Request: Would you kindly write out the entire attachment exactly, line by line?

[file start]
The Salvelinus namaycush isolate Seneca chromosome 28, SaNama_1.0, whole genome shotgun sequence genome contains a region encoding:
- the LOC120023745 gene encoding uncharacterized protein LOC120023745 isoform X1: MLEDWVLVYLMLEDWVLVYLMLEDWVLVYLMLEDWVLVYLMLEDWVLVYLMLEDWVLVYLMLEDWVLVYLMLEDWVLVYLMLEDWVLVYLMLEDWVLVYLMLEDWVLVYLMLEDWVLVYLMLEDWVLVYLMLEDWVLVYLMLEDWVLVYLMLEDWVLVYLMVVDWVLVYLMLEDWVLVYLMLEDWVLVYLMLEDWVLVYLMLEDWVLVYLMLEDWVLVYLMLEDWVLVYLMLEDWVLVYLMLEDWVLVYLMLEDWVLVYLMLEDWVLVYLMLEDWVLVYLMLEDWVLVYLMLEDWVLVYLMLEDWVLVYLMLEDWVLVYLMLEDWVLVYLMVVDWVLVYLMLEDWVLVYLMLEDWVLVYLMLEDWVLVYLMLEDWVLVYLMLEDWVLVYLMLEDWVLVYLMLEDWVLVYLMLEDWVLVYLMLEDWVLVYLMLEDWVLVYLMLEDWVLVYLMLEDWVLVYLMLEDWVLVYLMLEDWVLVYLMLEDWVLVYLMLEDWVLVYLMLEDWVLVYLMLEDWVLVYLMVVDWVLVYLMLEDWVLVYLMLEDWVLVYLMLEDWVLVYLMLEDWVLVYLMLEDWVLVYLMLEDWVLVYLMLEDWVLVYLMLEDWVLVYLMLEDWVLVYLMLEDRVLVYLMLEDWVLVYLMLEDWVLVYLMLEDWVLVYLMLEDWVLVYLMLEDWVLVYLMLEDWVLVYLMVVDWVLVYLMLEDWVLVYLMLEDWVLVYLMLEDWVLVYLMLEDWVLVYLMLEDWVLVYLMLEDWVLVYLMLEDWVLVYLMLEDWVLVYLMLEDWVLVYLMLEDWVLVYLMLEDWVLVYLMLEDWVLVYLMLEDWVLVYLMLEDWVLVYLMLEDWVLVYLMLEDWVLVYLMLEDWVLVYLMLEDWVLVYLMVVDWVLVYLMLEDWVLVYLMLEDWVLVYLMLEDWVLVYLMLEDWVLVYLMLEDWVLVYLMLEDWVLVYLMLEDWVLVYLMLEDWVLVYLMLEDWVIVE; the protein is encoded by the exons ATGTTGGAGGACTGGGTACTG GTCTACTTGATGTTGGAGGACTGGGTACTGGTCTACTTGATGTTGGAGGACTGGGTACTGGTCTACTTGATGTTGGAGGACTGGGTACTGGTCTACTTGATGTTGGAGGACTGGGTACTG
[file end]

The Salvelinus namaycush isolate Seneca chromosome 28, SaNama_1.0, whole genome shotgun sequence genome contains a region encoding:
- the LOC120023745 gene encoding uncharacterized protein LOC120023745 isoform X1: MLEDWVLVYLMLEDWVLVYLMLEDWVLVYLMLEDWVLVYLMLEDWVLVYLMLEDWVLVYLMLEDWVLVYLMLEDWVLVYLMLEDWVLVYLMLEDWVLVYLMLEDWVLVYLMLEDWVLVYLMLEDWVLVYLMLEDWVLVYLMLEDWVLVYLMLEDWVLVYLMVVDWVLVYLMLEDWVLVYLMLEDWVLVYLMLEDWVLVYLMLEDWVLVYLMLEDWVLVYLMLEDWVLVYLMLEDWVLVYLMLEDWVLVYLMLEDWVLVYLMLEDWVLVYLMLEDWVLVYLMLEDWVLVYLMLEDWVLVYLMLEDWVLVYLMLEDWVLVYLMLEDWVLVYLMVVDWVLVYLMLEDWVLVYLMLEDWVLVYLMLEDWVLVYLMLEDWVLVYLMLEDWVLVYLMLEDWVLVYLMLEDWVLVYLMLEDWVLVYLMLEDWVLVYLMLEDWVLVYLMLEDWVLVYLMLEDWVLVYLMLEDWVLVYLMLEDWVLVYLMLEDWVLVYLMLEDWVLVYLMLEDWVLVYLMLEDWVLVYLMVVDWVLVYLMLEDWVLVYLMLEDWVLVYLMLEDWVLVYLMLEDWVLVYLMLEDWVLVYLMLEDWVLVYLMLEDWVLVYLMLEDWVLVYLMLEDWVLVYLMLEDRVLVYLMLEDWVLVYLMLEDWVLVYLMLEDWVLVYLMLEDWVLVYLMLEDWVLVYLMLEDWVLVYLMVVDWVLVYLMLEDWVLVYLMLEDWVLVYLMLEDWVLVYLMLEDWVLVYLMLEDWVLVYLMLEDWVLVYLMLEDWVLVYLMLEDWVLVYLMLEDWVLVYLMLEDWVLVYLMLEDWVLVYLMLEDWVLVYLMLEDWVLVYLMLEDWVLVYLMLEDWVLVYLMLEDWVLVYLMLEDWVLVYLMLEDWVLVYLMVVDWVLVYLMLEDWVLVYLMLEDWVLVYLMLEDWVLVYLMLEDWVLVYLMLEDWVLVYLMLEDWVLVYLMLEDWVLVYLMLEDWVLVYLMLEDWVIVE; the protein is encoded by the exons ATGTTGGAGGACTGGGTACTG GTCTACTTGATGTTGGAGGACTGGGTACTGGTCTACTTGATGTTGGAGGACTGGGTACTGGTCTACTTGATGTTGGAGGACTGGGTACTGGTCTACTTGATGTTGGAGGACTGGGTACTG